Boeing has significantly increased its long-term airliner delivery forecast on the back of a big jump in expected demand for single-aisle aircraft.
However, the airframer is unmoved by the recent sales success of the Airbus A380, remaining downbeat about long-term demand for very large aircraft.
Last year, Boeing took the unusual step of reducing its 20-year forecast slightly (to 29,000 units) - a move that has been more than reversed in 2010's current market outlook, where it has hiked up demand by 1,900 aircraft.
"Last year we didn't appreciate how robust the market was, so that's why we pulled back a little bit," says vice-president marketing Randy Tinseth.
In its new forecast, Boeing predicts demand for 30,900 new aircraft worth $3.6 trillion between 2010 and 2029.
An increase in expected demand for single- and twin-aisles has driven the 6.6% rise in the overall forecast, as a result of three factors, says Tinseth. Boeing has increased its long-term outlook for annual world economy growth from 3.1% in 2009 to 3.2%, while the expected demand for replacement aircraft has gone up due to a slight downward adjustment in the average retirement age, to 23-25 years.
"We also assume that low-cost carriers will grow at a faster rate, which combined with emerging markets will help stimulate more demand," he says.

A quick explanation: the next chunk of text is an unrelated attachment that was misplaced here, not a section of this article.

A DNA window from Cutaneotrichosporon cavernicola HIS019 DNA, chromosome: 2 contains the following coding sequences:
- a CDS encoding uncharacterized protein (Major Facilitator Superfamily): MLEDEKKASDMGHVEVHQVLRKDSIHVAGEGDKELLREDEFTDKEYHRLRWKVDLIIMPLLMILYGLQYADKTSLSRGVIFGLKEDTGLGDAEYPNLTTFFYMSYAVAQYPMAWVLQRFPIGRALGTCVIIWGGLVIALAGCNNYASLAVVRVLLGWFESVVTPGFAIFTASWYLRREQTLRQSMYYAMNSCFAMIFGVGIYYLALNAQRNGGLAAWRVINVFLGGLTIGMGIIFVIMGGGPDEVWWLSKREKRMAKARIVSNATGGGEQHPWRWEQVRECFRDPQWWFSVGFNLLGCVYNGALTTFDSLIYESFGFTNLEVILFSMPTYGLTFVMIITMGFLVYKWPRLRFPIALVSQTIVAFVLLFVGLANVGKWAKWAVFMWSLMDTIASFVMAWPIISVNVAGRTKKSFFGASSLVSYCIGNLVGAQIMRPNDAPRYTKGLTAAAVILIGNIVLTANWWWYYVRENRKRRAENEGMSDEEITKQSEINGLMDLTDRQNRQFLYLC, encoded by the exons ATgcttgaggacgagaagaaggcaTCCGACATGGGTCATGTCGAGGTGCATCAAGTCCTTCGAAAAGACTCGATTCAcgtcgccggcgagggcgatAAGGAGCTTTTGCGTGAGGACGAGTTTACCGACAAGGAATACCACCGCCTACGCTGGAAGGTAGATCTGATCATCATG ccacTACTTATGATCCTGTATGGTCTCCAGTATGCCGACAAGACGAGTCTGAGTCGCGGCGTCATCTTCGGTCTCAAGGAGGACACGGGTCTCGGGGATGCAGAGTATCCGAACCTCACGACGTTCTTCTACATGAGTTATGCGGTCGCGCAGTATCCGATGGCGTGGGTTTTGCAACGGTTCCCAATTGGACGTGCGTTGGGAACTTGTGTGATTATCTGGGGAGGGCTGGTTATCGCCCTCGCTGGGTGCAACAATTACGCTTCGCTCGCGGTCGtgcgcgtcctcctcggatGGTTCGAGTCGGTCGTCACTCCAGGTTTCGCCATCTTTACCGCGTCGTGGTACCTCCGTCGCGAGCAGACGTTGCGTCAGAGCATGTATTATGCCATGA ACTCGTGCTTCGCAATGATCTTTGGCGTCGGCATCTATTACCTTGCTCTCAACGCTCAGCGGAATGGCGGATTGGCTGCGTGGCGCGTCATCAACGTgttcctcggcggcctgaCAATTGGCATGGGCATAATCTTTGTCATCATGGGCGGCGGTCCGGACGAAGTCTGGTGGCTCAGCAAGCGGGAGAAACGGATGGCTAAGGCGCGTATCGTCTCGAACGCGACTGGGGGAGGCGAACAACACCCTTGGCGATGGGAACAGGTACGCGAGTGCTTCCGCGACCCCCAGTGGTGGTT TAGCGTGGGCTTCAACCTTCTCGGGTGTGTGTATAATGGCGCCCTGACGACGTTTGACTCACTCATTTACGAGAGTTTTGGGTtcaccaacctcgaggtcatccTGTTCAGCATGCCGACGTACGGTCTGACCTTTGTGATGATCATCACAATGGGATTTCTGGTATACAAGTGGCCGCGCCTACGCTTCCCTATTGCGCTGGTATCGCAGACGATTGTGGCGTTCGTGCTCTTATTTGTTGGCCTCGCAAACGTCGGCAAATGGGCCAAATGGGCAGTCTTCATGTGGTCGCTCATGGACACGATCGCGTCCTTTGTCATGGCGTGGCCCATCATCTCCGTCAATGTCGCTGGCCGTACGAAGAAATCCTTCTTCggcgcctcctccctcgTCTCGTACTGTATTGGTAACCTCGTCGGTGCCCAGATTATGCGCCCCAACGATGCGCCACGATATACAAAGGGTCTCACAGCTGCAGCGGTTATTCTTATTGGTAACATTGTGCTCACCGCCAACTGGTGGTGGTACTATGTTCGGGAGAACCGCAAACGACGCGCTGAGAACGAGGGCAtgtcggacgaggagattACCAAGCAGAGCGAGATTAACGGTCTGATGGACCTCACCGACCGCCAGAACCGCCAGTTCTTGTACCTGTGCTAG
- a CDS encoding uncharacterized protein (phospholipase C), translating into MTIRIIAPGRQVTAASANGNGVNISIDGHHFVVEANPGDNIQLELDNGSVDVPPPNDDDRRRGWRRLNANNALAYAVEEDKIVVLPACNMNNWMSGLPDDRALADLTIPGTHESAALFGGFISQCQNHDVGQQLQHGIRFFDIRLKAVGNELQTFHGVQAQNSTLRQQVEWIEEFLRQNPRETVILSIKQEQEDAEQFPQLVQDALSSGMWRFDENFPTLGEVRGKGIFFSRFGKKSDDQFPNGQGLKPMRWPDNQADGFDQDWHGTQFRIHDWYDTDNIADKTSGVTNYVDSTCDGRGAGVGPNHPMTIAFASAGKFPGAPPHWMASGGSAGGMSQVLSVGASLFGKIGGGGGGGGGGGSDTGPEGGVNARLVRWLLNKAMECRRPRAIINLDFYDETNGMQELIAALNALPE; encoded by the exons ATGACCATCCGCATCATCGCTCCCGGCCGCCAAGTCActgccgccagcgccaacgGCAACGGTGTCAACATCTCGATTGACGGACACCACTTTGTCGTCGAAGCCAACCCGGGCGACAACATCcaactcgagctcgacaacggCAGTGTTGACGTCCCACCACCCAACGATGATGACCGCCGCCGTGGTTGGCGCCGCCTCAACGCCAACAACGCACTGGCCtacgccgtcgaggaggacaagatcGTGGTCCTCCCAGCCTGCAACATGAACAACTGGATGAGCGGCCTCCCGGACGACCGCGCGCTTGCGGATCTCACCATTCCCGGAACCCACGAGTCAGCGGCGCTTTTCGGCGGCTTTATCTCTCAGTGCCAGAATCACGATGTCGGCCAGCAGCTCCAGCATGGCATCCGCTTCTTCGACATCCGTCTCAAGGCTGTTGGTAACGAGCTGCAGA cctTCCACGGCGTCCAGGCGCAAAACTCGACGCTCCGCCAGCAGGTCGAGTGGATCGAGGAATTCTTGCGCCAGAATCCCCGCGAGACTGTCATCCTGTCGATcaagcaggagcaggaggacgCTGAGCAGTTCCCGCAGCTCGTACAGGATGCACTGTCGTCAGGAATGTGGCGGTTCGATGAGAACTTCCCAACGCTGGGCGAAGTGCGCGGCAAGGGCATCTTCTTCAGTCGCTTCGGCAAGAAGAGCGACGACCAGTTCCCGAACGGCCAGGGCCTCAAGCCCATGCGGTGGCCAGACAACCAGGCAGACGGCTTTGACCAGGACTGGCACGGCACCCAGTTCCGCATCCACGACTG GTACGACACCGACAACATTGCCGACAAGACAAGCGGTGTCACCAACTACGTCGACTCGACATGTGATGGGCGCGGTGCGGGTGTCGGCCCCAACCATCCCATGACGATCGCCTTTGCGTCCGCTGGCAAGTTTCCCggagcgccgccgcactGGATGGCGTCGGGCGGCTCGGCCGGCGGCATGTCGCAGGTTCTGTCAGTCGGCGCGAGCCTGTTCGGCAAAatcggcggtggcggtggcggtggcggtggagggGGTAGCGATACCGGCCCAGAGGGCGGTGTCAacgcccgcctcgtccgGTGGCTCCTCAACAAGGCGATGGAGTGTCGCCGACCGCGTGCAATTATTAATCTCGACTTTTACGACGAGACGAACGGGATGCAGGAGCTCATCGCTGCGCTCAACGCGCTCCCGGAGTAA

One category that is notable for remaining unchanged is the 400-seat-plus sector, where Boeing's 747-8 competes with the larger A380. Here Boeing's forecast has declined slightly from 740 units to 720 (including around 220 freighters), which is less than half of the 1,729 aircraft market predicted by Airbus in its latest 20-year forecast.
"Airbus is waiting for a paradigm shift in the marketplace, and that just hasn't happened," says Tinseth. "The A380 has underperformed in the market even to our expectations," he adds, referring to the superjumbo's sluggish sales in recent years before June's Emirates deal for 32 more A380s.
Tinseth, who points to the fact that Emirates' 90 orders represent 38% of the entire A380 orderbook, sees the airline and its fellow Middle East carriers as major threat to the legacy network players. "Based on the aircraft they're buying, the Middle East airlines are focused on taking the majority of the growth in the market which is going to impact the other airlines," he says.
And Boeing now recognises emerging threats in its own market in the latest forecast. "We are expecting one or more of the new entrants to be successful and sell airplanes," says Tinseth. "As I look out into the market I see [Russia's] MS-21 and [China's] C919. I look at what the Koreans and the Japanese might be able to do, and what Embraer and Bombardier will be able to do. When you look long-term you have to add one or two of those new guys into the mix."